We used the dingy to ferry Brian’s dingy (which had a sail but no engine) to shore to join a beach party already in progress. We didn’t go ashore for several reasons. First, there were tremendous amounts of bugs flying in my eyes and mouth as we moved low through the water. Then, right before we reached land I saw a 2-3 foot SOMETHING slip into the water. Eeek! Lastly, I am by nature anti-social, so the last thing I wanted to do was make small talk with folks I don’t know and will never see again. Rick said he was worried about leaving the boat empty with the generator on (which he probably was, at least a little bit) and we headed back. Sissy that I am, I went inside to escape the bugs while Rick tied up the dingy, double checking his knots.
We spent the night sitting on the bow of the boat (no bugs!) watching the stars. When we finally went to bed all we heard was the gentle lapping of the water against the boat. I slept fairly well but Rick got up a few times and probably only got a few hours. (I’m not the only worry-wart in the family.)
Eventually, morning came. As we sat in the aft deck drinking out coffee and tea, Rick decided to check on the dingy. GONE. I didn’t believe him. GONE! It had come loose from the rope and floated away or someone took it (as a prank??). Great. We hadn’t added it to the insurance yet—it was that new. Rick grabbed the binoculars and started scanning. I rolled my eyes and said, “You aren’t going to find it—it’s long gone.” I thought to myself that it was already in the Mississippi River. (I am prone to hyperbole.) But he found it!
It was nose into the shore. It was early morning so I didn’t think we should wake Ed and/or Brian for help. It was safe and stuck on the shore. But Rick saw some fishermen and was obsessed with tracking their movements. They were going to take it—he was sure of it. We tried calling Ed—no cell signal. We tried to radio him—he didn’t have it on. We tried radioing Brian—his wasn’t on either. But his girlfriend, Kerry, was up and sitting out. Rick called to her to turn on the radio. She roused Brian and he put his sail in his dingy and started heading to Ed’s boat so we’d have a dingy with a motor. Meanwhile, the fisherman was nabbing the dingy. We were sure we’d lose it to this fisherman, but by the time Ed was coherent, it was obvious the fisherman was headed our way, our dingy in tow. He wasn’t stealing it—he was returning it. We were the only dumbasses in the area without a dingy, so he assumed it was ours. Phfew! Tragedy diverted.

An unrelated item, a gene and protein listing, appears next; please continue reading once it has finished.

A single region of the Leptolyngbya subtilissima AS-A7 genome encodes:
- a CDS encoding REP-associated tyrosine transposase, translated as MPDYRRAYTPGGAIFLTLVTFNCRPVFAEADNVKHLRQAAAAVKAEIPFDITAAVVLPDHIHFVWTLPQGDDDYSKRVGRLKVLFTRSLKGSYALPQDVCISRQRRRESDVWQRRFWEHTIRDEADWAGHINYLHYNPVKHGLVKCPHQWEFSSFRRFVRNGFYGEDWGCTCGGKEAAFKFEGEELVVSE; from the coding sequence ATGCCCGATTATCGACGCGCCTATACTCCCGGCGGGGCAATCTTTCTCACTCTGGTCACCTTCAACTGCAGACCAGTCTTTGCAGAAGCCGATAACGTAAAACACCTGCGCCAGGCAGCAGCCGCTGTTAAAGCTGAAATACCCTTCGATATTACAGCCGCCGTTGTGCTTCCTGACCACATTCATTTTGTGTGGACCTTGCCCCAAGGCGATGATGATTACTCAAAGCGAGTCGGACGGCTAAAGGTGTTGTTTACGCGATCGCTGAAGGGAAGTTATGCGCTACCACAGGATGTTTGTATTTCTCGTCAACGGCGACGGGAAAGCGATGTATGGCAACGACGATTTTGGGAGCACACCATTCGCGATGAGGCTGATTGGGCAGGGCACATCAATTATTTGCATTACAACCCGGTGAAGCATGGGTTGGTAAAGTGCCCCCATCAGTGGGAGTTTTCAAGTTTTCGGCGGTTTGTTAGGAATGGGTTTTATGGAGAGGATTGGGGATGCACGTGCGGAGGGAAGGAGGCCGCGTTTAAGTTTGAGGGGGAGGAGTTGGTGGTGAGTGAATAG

What did we learn on this excursion? Well, first of all, the dingy was snugged up to the boat so close that as it bumped during the night (and we thought it was the sound of waves), it must have undone the knot. So leave a longer leader. That knot was the only one that Rick didn’t check (nor did he tie in the first place). So we also learned to double check all the knots or better yet get a clip. Finally, and most importantly, we learned that boat people are good people.
Oh, and everything is going to be alright. We returned on our own to the marina, successfully tying up to pump out and got into our slip safely. Feelin’ good about that!
*Disclaimer: We didn’t actually pay $3,000 for the dingy–we bought it used. But to replace it would have been around that amount.